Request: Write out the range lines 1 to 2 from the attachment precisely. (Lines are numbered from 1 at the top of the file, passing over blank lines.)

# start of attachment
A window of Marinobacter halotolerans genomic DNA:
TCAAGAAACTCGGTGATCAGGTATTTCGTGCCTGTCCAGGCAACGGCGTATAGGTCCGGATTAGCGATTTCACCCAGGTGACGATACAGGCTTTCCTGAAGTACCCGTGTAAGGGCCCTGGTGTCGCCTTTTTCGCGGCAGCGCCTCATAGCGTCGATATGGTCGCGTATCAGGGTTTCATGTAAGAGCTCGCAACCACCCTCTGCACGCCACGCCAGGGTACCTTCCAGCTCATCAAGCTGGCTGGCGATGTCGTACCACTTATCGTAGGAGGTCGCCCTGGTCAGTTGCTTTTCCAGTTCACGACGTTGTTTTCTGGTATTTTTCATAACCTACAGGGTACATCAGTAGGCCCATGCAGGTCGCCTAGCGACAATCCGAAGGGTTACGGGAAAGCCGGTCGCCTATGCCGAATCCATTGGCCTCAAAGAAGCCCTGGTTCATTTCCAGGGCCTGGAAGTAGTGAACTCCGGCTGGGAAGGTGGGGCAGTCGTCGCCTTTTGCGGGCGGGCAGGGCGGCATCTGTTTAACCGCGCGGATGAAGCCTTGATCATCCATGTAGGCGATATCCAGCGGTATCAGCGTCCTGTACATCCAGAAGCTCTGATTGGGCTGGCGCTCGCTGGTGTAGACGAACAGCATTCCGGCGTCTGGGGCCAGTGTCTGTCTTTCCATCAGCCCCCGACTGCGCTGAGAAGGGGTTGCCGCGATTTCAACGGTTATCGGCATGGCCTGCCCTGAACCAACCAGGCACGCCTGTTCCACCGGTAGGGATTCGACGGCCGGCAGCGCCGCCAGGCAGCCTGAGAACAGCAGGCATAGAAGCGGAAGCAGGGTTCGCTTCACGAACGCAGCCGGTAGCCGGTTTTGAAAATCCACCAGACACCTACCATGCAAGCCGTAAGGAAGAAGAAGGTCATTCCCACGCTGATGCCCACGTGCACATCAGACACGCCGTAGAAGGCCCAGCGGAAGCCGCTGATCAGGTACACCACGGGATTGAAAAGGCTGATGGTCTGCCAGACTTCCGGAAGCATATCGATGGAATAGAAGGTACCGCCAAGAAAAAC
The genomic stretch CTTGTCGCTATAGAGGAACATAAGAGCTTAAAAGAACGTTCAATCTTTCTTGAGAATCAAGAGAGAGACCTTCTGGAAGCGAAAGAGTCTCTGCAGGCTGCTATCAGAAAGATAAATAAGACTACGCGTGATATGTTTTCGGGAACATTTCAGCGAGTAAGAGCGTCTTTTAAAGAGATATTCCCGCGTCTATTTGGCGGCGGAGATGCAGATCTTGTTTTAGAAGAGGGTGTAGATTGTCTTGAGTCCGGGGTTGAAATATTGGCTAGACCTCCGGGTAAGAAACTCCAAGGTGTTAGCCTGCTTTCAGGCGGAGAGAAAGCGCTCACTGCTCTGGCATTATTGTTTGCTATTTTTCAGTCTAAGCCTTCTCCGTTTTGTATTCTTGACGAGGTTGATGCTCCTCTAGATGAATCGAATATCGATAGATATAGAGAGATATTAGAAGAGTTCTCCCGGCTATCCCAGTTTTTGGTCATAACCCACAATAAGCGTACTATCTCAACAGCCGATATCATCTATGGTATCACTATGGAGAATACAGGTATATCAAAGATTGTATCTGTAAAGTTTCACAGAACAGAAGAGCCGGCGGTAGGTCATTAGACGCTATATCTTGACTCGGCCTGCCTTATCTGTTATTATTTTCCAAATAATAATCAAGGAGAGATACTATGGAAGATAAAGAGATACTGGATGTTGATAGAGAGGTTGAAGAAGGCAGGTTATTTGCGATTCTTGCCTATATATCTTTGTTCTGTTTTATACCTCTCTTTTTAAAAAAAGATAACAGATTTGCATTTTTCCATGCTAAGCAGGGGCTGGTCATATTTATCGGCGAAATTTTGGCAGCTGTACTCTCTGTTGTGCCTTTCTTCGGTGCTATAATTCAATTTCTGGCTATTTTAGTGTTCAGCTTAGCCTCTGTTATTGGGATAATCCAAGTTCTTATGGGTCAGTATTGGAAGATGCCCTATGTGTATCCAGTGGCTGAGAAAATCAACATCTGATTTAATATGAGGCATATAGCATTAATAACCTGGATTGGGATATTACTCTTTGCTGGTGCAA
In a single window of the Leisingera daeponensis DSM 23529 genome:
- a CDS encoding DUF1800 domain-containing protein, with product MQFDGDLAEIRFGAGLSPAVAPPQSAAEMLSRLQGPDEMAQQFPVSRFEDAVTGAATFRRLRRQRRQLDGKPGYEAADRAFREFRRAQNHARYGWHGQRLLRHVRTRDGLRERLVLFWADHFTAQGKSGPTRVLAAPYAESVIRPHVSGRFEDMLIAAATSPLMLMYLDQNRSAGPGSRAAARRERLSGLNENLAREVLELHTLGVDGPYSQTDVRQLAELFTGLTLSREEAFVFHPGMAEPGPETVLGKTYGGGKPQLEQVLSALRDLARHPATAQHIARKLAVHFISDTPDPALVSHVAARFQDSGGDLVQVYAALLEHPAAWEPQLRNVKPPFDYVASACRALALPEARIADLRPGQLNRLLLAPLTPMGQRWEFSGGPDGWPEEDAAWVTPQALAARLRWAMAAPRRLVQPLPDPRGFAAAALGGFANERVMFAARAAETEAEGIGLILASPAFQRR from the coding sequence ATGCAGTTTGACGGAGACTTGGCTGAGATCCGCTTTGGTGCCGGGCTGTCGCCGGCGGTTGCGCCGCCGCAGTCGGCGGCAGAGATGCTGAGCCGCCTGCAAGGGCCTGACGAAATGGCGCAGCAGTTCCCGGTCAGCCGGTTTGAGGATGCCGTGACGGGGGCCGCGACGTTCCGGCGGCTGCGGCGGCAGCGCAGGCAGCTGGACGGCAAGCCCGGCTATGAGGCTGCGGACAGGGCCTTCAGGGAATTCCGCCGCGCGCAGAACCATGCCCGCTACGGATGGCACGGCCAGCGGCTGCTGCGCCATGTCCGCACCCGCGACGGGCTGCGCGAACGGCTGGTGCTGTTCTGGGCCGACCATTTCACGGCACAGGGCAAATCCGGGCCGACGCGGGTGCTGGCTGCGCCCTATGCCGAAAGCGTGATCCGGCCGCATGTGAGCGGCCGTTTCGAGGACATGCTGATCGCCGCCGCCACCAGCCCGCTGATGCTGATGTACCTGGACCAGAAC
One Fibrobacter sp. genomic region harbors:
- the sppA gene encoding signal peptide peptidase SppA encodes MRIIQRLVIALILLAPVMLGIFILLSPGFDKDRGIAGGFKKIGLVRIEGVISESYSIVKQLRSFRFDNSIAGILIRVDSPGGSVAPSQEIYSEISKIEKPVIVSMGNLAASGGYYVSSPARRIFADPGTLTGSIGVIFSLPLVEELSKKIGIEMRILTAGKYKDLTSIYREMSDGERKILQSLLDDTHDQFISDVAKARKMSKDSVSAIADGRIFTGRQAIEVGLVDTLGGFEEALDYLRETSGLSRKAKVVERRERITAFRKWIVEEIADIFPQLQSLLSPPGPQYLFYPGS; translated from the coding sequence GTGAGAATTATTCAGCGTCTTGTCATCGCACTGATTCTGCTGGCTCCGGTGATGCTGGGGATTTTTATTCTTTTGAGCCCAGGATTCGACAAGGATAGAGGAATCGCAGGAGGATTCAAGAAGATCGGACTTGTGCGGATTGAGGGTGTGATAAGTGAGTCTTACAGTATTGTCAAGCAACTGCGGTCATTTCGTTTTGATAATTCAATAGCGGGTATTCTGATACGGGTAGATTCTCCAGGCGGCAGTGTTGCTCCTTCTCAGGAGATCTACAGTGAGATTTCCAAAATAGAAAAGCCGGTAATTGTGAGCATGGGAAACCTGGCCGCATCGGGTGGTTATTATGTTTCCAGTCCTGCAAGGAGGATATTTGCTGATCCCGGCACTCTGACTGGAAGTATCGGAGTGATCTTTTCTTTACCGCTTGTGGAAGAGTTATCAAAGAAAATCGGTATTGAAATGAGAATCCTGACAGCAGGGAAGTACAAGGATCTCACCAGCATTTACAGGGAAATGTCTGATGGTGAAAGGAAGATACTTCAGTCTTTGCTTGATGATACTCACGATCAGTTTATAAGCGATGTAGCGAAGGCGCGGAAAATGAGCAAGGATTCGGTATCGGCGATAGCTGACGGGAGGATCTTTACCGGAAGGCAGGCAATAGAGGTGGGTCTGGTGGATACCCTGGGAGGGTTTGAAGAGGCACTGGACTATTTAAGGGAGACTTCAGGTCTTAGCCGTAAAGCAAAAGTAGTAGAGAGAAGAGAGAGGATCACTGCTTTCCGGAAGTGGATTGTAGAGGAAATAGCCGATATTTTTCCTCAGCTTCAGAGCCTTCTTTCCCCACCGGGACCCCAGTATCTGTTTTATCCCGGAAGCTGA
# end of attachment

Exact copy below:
A window of Marinobacter halotolerans genomic DNA:
TCAAGAAACTCGGTGATCAGGTATTTCGTGCCTGTCCAGGCAACGGCGTATAGGTCCGGATTAGCGATTTCACCCAGGTGACGATACAGGCTTTCCTGAAGTACCCGTGTAAGGGCCCTGGTGTCGCCTTTTTCGCGGCAGCGCCTCATAGCGTCGATATGGTCGCGTATCAGGGTTTCATGTAAGAGCTCGCAACCACCCTCTGCACGCCACGCCAGGGTACCTTCCAGCTCATCAAGCTGGCTGGCGATGTCGTACCACTTATCGTAGGAGGTCGCCCTGGTCAGTTGCTTTTCCAGTTCACGACGTTGTTTTCTGGTATTTTTCATAACCTACAGGGTACATCAGTAGGCCCATGCAGGTCGCCTAGCGACAATCCGAAGGGTTACGGGAAAGCCGGTCGCCTATGCCGAATCCATTGGCCTCAAAGAAGCCCTGGTTCATTTCCAGGGCCTGGAAGTAGTGAACTCCGGCTGGGAAGGTGGGGCAGTCGTCGCCTTTTGCGGGCGGGCAGGGCGGCATCTGTTTAACCGCGCGGATGAAGCCTTGATCATCCATGTAGGCGATATCCAGCGGTATCAGCGTCCTGTACATCCAGAAGCTCTGATTGGGCTGGCGCTCGCTGGTGTAGACGAACAGCATTCCGGCGTCTGGGGCCAGTGTCTGTCTTTCCATCAGCCCCCGACTGCGCTGAGAAGGGGTTGCCGCGATTTCAACGGTTATCGGCATGGCCTGCCCTGAACCAACCAGGCACGCCTGTTCCACCGGTAGGGATTCGACGGCCGGCAGCGCCGCCAGGCAGCCTGAGAACAGCAGGCATAGAAGCGGAAGCAGGGTTCGCTTCACGAACGCAGCCGGTAGCCGGTTTTGAAAATCCACCAGACACCTACCATGCAAGCCGTAAGGAAGAAGAAGGTCATTCCCACGCTGATGCCCACGTGCACATCAGACACGCCGTAGAAGGCCCAGCGGAAGCCGCTGATCAGGTACACCACGGGATTGAAAAGGCTGATGGTCTGCCAGACTTCCGGAAGCATATCGATGGAATAGAAGGTACCGCCAAGAAAAAC